Repurposing Your Old PC

By Chuck Gray

Updated November 15, 2013: Your old computer is capable of one more major feat: helping to cure diseases.

Updated October 16, 2013: This post was published earlier this year in February.  It has since been revamped to reflect more specific and robust re-purposing solutions covered in my recent workshop on the topic.  If you read this before, read it again. There’s a lot more here to love - I promise!

Now that we’re all hooked on our tablets and smartphones, let’s face it - those old “PeeCees” are getting less and less use in our everyday lives.  But that hardly means their usefulness has run out!  Here are some great ideas to extend the lives and functionality of your aging hardware.

Dedicate it to disease research

I wrote about this a few years back, but it definitely needs repeating.  If you're done with your computer, then go to the Stanford Folding@home project page and install their program.  By running this program with a constant Internet connection, your computer will be simulating protein folding sequences to help Stanford medical researchers look for treatments and cures to serious ailments like Alzheimer's, Parkinson's, Huntington's, and many types of cancer.  Every added processor helps.  You don't have to do anything but keep the computer connected to the Internet and let the software run.  That old machine will be helping to save lives!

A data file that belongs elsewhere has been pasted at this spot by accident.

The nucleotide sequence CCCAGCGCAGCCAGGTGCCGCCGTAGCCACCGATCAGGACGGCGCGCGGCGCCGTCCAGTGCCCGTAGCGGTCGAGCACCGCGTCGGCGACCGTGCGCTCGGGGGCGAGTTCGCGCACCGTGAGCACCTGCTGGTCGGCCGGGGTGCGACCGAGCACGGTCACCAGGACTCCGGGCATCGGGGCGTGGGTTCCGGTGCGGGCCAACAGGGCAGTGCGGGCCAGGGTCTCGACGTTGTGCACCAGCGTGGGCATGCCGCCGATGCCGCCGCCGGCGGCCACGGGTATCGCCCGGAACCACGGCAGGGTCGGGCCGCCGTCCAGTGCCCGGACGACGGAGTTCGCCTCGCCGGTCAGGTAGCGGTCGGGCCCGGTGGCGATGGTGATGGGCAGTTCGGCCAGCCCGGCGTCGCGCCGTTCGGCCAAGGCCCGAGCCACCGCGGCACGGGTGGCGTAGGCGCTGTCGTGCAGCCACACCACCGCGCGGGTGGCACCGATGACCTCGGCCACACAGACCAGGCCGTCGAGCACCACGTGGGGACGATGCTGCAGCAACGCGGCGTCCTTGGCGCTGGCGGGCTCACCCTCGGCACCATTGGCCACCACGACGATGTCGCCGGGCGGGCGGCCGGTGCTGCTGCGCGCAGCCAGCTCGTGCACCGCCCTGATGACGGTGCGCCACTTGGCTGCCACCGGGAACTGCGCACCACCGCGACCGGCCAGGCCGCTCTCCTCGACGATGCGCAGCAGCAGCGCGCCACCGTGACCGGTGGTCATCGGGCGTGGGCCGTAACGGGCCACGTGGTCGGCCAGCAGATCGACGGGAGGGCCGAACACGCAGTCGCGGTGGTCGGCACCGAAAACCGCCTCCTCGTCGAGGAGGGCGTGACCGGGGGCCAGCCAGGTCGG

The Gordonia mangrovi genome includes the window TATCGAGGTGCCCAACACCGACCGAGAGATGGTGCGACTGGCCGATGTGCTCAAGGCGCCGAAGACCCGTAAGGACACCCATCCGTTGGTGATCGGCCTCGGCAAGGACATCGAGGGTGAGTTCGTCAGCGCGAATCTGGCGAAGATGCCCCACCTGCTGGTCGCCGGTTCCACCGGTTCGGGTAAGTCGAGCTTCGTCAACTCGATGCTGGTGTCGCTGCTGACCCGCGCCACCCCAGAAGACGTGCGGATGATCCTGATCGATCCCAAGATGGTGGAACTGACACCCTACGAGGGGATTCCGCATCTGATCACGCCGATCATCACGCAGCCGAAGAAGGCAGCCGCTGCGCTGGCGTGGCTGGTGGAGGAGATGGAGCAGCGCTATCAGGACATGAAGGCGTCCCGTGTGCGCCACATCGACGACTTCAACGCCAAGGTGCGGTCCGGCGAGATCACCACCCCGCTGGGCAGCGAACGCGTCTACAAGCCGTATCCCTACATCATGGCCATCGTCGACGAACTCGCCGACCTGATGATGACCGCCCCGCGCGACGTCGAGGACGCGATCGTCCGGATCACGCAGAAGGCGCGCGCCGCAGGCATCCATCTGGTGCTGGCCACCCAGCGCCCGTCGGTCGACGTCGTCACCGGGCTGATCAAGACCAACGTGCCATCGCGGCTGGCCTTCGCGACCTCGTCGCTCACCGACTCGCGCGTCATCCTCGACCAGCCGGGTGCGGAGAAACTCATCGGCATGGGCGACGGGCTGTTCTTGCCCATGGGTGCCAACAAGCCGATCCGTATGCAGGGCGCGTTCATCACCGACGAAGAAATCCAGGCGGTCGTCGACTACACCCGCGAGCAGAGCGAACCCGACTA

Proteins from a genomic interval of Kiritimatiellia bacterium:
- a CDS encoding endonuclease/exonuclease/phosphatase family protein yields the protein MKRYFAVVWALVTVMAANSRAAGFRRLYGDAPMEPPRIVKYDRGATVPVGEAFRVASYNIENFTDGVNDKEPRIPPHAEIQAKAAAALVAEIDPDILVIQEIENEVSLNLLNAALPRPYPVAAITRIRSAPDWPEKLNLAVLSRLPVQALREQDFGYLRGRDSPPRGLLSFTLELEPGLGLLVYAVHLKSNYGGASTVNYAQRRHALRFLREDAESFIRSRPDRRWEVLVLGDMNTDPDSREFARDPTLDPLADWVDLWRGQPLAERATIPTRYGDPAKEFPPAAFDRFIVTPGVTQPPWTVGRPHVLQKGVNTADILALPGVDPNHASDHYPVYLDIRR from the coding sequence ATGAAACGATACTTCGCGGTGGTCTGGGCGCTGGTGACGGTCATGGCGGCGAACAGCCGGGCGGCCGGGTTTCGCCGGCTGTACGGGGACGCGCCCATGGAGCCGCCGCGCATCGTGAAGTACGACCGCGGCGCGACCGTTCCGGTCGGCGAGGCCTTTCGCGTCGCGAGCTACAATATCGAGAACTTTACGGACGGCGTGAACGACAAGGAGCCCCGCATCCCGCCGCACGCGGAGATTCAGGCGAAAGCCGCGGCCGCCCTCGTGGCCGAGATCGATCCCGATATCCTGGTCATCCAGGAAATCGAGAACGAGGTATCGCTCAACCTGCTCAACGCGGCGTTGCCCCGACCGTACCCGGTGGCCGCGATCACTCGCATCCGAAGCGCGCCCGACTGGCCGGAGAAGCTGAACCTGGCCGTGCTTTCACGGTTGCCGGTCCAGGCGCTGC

Turn it into a media center

Your living room widescreen isn’t much more than a huge computer display.  Many laptops and desktop PCs come with HDMI ports these days, so connect it to your TV with an HDMI cable (and beware: if you’re asked to pay more than $20 for ANY HDMI cable, I don’t care how much gold it has, you’re being had), grab a wireless keyboard & mouse combo and off you go, watching silly cats in 40+ inches! If you’re running an older desktop without an HDMI port (sorry, this doesn’t apply to older laptops, but your TV might have a VGA port if you’re lucky), new video cards can be had for cheap from online retailers like Amazon and NewEgg, but you’ll need to be sure that your computer can handle them.  Follow these eHow directions to check on the compatibility of your system with a particular video card or take your PC to your trusted electronics expert for the upgrade.